Illegal drugs such as cocaine and methamphetamine and herbal supplements like ginseng and licorice may have the same effect.
How is blood pressure measured?
Fortunately, blood pressure is easy to measure. A sphygmomanometer is an instrument used to measure blood pressure. We, usually, just call it a blood pressure monitor. When you go in for a consult, especially, in your 40s, this is usually taken along with other vital signs such as temperature and heart rate.
Blood pressure is measured in mmHg (millimeters of Mercury). It is indicated by two figures that looks like a fraction. The number above the bar line is called systolic pressure. This is the pressure when your heart pushes out blood. The number below is referred to as the diastolic pressure. This is the pressure when your heart rests between beats.
According to nhs.uk, 140/90 (we read as 140 over 90) or higher is high blood pressure. 90/60 is low blood pressure and between this and 120/80 mmHg is considered to be the ideal blood pressure.
According to Medline, blood pressure readings has four categories:
|Normal Blood Pressure
|Stage 1 High Blood Pressure
|Stage 2 High Blood Pressure
|160 or higher
|100 or higher
How does a hypertensive person feel?
Earlier, I mentioned that most adults are not aware if they have high blood pressure. Some people may have severe headaches, shortness of breath and nosebleeds. A few people with extremely high blood pressure have fatigue or confusion, vision problems, chest pain, irregular heart beat and blood in the urine.
What can decrease blood pressure?
Medical treatment for high blood pressure includes diuretics, ACE inhibitors, ARBs, Calcium channel blockers. Sometimes, alpha blockers, alpha-beta blockers, beta blockers, vasodilators, aldosterone antagonists, renin inhibitors and central acting agents are also used.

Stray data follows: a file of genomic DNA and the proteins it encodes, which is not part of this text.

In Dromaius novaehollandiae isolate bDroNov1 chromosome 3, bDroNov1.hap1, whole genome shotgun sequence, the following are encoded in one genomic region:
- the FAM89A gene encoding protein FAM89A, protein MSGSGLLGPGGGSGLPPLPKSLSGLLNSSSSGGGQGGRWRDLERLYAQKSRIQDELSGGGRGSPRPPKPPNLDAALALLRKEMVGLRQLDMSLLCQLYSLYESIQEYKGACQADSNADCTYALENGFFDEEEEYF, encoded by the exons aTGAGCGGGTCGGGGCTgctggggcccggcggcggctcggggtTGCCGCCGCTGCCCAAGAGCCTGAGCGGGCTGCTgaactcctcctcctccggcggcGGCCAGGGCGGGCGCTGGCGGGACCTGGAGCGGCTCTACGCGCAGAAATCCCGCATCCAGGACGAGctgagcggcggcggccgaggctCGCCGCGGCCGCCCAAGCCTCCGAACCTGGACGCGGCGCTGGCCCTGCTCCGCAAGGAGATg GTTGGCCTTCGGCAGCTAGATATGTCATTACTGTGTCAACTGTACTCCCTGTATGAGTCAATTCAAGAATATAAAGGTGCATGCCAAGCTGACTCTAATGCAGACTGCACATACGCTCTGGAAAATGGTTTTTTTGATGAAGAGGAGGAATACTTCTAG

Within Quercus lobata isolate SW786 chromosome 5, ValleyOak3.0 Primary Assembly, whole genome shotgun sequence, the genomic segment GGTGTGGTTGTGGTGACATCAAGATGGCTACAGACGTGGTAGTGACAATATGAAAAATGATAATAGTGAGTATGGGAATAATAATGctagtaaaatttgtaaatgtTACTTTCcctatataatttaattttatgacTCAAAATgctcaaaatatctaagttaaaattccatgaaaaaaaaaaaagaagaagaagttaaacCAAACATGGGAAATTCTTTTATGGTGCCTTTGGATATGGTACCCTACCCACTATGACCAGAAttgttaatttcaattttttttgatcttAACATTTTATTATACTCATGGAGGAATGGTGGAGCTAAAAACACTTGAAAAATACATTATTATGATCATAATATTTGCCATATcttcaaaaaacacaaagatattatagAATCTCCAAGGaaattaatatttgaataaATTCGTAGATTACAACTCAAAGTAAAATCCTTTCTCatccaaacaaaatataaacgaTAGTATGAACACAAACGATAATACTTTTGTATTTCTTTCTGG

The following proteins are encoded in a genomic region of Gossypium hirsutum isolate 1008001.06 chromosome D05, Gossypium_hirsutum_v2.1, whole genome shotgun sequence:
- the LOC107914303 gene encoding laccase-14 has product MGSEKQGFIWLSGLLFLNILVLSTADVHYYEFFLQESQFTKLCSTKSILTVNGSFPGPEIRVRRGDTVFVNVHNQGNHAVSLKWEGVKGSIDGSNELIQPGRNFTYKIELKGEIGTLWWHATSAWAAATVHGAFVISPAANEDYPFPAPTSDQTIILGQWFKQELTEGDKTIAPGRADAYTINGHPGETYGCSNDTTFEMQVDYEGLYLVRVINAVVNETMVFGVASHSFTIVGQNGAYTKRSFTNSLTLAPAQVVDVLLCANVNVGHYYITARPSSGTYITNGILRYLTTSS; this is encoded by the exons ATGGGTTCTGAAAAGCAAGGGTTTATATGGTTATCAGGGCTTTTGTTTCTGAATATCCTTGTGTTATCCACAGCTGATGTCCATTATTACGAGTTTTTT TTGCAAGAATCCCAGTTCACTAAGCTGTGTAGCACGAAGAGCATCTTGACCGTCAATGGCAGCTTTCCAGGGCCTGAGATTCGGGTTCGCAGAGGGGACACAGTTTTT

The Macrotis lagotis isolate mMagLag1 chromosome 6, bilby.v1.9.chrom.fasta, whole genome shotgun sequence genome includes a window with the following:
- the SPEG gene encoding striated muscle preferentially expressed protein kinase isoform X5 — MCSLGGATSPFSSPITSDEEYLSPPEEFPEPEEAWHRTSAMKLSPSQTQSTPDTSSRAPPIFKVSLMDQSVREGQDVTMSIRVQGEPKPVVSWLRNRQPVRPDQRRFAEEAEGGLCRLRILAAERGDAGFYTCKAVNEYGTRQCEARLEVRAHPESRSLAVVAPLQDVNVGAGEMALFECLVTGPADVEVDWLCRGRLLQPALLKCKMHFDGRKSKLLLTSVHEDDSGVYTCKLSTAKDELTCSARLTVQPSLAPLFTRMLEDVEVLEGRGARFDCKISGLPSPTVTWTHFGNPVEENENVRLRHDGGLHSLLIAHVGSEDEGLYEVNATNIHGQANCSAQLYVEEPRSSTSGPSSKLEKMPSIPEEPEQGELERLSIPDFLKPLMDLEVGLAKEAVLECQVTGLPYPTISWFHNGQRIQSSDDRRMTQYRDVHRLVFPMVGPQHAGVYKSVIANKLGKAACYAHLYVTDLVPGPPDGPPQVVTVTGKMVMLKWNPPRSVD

On the other hand, simple lifestyle changes can prevent and improve high blood pressure, such as:
Eating a healthy diet
Limiting salt intake and increasing potassium in your diet is the way to go to maintain the balance in your kidney activity. It also would not hurt to avoid too much fatty and sweet food to avoid gaining weight.
Depending on your weight, a 1500 to 2000 calorie diet should be enough. Certain methods of diet such as Intermittent Fasting, has also been proven to have positive effects on blood pressure.
Regular consistent exercise keeps off the weight and improves muscle tone, including the heart. This will improve your weight as well as the pumping performance of your heart, thereby, improving your blood pressure.
A 30-minute moderate exercise per day should be enough. Combine cardio and strengthening programs to reap the benefits. This can be a good alternative to avoid medicating for blood pressure concerns.
Maintaining a healthy weight
By taking care of your diet and making sure to do regular exercise, you avoid obesity. Fat deposits that can cause vascular problems will not be one of your problems.
You can compute for your healthy weight by looking into your BMI or body mass index. This is taking into consideration your age and your height.
Avoiding smoking and alcohol
Aiming for a clean lifestyle, you should avoid getting into bad habits. It will be very hard to quit if your body gets used to these habits. Not getting started in the first place spares you of the rebound phenomenon, where your body responds by still increasing blood pressure when you are in the process of quitting.
Finding what relaxes your senses is a must these days. With a lot of stressors in the environment, you should know how to find your calm and center and be able to go there at a moment’s notice. Meditation guides, as well as calming exercises like Tai Chi, Yoga, and Pilates, are among your options. Click here to read and learn more about self-love.
Final Word on High Blood Pressure and its Causes
Understanding high blood pressure, especially its causes, gives us a clear view on what to avoid and what to do better. The adage, “Prevention is better than cure”, never gets old in this context. In a time, where even medications make you sick, you should do whatever it takes not to get sick. So, get up and get moving! Eat right, stay happy and you’re on your way to a blood-pressure free worries!